I was playing around with the new version of Midjourney the other day and I noticed something interesting. If you didn't specify race, it would feedback stereotypes for certain prompts. For example, I had it imagine 40 iterations of what a creative director for an ad agency in NYC. It gave me 40 white men. I repeated this with a more general request for a portrait of a doctor and again, all white men.
The first thing people will (and did say) in the comments was that it was reflective of the industry. Which can be partially true, I won't dispute that the industry is heavily white/male, but there are a few problems with that. The first is that a simple google search for the same prompt brings up plenty of diverse results of all races and sexes. So the results are out there to scrape from. And secondly that when you do a prompt for Midjourney it spits out 4 images at a time. There is no reason it should spit out 4 similar looking people. Hell you get more diverse results when you do a general prompt for a cat.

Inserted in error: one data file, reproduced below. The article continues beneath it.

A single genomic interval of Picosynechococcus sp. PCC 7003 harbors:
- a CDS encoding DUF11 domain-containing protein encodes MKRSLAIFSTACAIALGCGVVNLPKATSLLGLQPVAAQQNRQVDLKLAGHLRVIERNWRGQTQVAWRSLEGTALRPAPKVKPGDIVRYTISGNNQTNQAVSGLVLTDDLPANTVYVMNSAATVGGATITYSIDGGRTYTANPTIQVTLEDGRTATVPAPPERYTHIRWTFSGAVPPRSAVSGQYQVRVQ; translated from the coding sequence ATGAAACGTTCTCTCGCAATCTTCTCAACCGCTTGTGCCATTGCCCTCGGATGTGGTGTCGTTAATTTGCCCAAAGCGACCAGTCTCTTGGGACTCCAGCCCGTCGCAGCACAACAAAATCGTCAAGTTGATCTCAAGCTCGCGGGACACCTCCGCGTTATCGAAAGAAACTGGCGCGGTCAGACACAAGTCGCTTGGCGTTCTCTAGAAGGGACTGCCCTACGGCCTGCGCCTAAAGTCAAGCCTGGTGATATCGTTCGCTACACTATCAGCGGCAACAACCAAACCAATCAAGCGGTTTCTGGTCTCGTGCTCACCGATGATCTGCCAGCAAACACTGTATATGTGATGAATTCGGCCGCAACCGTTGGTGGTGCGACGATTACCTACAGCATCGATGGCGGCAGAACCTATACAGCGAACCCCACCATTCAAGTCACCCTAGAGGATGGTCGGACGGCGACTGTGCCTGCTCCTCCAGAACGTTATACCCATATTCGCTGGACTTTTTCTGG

The problem with and has been with AI is that it indirectly reflects the bias (or laziness) of its creators (see the problem automated driving cars have with recognizing dark skinned people). I don't know if the Midjourney creators have a bias, but I do suspect they were lazy with the images they used to train the platform. They probably weren't thinking about what they were doing and this was the result.
Some people tried to argue that all you had to do was to change the prompt to add "randomize" or "diverse" to get the desired results, but this actually reinforces my point. How many people will actually do that (if they even know you can) and not just go with the first thing that's spit back to them? When race and gender aren't specified, white/male (or whatever stereotype for a profession) shouldn't just be the default.
Anyway, I posted my findings to LinkedIn and it resonated with some people. Cindy Gallup even reposted it twice on her timeline (yes, THE Cindy Gallup).
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